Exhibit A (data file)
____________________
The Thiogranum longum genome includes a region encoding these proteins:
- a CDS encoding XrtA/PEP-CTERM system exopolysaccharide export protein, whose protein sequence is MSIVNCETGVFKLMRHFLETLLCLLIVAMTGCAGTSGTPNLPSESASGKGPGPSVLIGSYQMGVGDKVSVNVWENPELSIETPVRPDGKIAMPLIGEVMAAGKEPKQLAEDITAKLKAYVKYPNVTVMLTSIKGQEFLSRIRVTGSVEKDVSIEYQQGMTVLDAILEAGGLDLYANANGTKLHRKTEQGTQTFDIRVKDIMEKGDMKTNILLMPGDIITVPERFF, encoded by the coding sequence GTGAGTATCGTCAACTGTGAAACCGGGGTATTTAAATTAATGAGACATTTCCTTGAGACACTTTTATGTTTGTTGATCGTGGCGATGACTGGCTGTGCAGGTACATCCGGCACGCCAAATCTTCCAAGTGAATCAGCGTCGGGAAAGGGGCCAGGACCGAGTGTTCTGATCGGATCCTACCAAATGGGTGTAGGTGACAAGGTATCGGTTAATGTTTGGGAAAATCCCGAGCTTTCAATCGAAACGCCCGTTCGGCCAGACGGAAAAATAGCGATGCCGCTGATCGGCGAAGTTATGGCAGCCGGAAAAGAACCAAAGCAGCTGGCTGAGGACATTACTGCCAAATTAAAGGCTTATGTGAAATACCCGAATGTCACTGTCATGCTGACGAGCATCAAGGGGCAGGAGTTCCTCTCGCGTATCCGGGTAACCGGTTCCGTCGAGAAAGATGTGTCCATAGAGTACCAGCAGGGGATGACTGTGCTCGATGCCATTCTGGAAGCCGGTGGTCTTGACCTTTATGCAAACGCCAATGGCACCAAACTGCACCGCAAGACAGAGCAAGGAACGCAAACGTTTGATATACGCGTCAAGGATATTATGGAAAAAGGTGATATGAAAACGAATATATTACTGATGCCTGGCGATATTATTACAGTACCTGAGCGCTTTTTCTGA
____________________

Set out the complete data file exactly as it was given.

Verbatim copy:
The Thiogranum longum genome includes a region encoding these proteins:
- a CDS encoding XrtA/PEP-CTERM system exopolysaccharide export protein, whose protein sequence is MSIVNCETGVFKLMRHFLETLLCLLIVAMTGCAGTSGTPNLPSESASGKGPGPSVLIGSYQMGVGDKVSVNVWENPELSIETPVRPDGKIAMPLIGEVMAAGKEPKQLAEDITAKLKAYVKYPNVTVMLTSIKGQEFLSRIRVTGSVEKDVSIEYQQGMTVLDAILEAGGLDLYANANGTKLHRKTEQGTQTFDIRVKDIMEKGDMKTNILLMPGDIITVPERFF, encoded by the coding sequence GTGAGTATCGTCAACTGTGAAACCGGGGTATTTAAATTAATGAGACATTTCCTTGAGACACTTTTATGTTTGTTGATCGTGGCGATGACTGGCTGTGCAGGTACATCCGGCACGCCAAATCTTCCAAGTGAATCAGCGTCGGGAAAGGGGCCAGGACCGAGTGTTCTGATCGGATCCTACCAAATGGGTGTAGGTGACAAGGTATCGGTTAATGTTTGGGAAAATCCCGAGCTTTCAATCGAAACGCCCGTTCGGCCAGACGGAAAAATAGCGATGCCGCTGATCGGCGAAGTTATGGCAGCCGGAAAAGAACCAAAGCAGCTGGCTGAGGACATTACTGCCAAATTAAAGGCTTATGTGAAATACCCGAATGTCACTGTCATGCTGACGAGCATCAAGGGGCAGGAGTTCCTCTCGCGTATCCGGGTAACCGGTTCCGTCGAGAAAGATGTGTCCATAGAGTACCAGCAGGGGATGACTGTGCTCGATGCCATTCTGGAAGCCGGTGGTCTTGACCTTTATGCAAACGCCAATGGCACCAAACTGCACCGCAAGACAGAGCAAGGAACGCAAACGTTTGATATACGCGTCAAGGATATTATGGAAAAAGGTGATATGAAAACGAATATATTACTGATGCCTGGCGATATTATTACAGTACCTGAGCGCTTTTTCTGA